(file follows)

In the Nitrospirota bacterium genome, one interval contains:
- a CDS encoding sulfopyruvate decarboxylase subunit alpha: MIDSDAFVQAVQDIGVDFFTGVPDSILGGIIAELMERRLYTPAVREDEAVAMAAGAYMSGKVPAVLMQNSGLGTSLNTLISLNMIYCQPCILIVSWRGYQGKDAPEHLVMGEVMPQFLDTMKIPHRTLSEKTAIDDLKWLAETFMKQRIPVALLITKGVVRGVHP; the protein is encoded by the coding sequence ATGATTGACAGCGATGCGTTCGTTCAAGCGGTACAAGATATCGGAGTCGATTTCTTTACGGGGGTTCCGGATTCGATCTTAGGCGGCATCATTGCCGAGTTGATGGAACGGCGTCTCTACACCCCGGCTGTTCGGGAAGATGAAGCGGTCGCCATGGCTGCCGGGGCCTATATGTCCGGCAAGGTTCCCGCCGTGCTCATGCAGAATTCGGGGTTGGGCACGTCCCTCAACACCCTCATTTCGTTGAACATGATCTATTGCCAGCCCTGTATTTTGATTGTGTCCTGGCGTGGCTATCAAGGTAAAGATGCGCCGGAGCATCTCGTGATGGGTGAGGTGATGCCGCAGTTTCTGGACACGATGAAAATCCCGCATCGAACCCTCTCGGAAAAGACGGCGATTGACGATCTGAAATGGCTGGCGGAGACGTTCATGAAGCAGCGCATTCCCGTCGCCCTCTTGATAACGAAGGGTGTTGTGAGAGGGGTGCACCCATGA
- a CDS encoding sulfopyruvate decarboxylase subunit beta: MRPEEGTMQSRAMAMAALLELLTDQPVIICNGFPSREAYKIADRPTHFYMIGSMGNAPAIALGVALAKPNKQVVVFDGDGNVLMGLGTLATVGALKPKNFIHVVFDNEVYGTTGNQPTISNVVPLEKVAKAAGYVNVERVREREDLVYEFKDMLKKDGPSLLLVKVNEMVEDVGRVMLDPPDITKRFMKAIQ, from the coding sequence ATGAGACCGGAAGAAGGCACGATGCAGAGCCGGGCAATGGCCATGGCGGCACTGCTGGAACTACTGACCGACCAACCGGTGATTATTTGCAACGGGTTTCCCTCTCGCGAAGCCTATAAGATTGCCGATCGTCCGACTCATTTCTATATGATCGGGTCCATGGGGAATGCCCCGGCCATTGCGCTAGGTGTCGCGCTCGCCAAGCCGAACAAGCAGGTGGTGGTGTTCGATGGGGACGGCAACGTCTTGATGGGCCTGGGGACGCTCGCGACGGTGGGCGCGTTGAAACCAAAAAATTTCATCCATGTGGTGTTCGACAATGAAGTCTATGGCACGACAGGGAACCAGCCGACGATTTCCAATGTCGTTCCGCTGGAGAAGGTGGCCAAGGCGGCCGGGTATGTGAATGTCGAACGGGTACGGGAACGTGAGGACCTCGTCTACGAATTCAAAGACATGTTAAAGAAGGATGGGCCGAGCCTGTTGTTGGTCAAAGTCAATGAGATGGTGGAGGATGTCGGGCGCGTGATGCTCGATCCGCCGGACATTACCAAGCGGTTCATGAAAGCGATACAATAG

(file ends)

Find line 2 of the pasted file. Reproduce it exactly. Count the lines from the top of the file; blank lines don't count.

- a CDS encoding sulfopyruvate decarboxylase subunit alpha: MIDSDAFVQAVQDIGVDFFTGVPDSILGGIIAELMERRLYTPAVREDEAVAMAAGAYMSGKVPAVLMQNSGLGTSLNTLISLNMIYCQPCILIVSWRGYQGKDAPEHLVMGEVMPQFLDTMKIPHRTLSEKTAIDDLKWLAETFMKQRIPVALLITKGVVRGVHP; the protein is encoded by the coding sequence ATGATTGACAGCGATGCGTTCGTTCAAGCGGTACAAGATATCGGAGTCGATTTCTTTACGGGGGTTCCGGATTCGATCTTAGGCGGCATCATTGCCGAGTTGATGGAACGGCGTCTCTACACCCCGGCTGTTCGGGAAGATGAAGCGGTCGCCATGGCTGCCGGGGCCTATATGTCCGGCAAGGTTCCCGCCGTGCTCATGCAGAATTCGGGGTTGGGCACGTCCCTCAACACCCTCATTTCGTTGAACATGATCTATTGCCAGCCCTGTATTTTGATTGTGTCCTGGCGTGGCTATCAAGGTAAAGATGCGCCGGAGCATCTCGTGATGGGTGAGGTGATGCCGCAGTTTCTGGACACGATGAAAATCCCGCATCGAACCCTCTCGGAAAAGACGGCGATTGACGATCTGAAATGGCTGGCGGAGACGTTCATGAAGCAGCGCATTCCCGTCGCCCTCTTGATAACGAAGGGTGTTGTGAGAGGGGTGCACCCATGA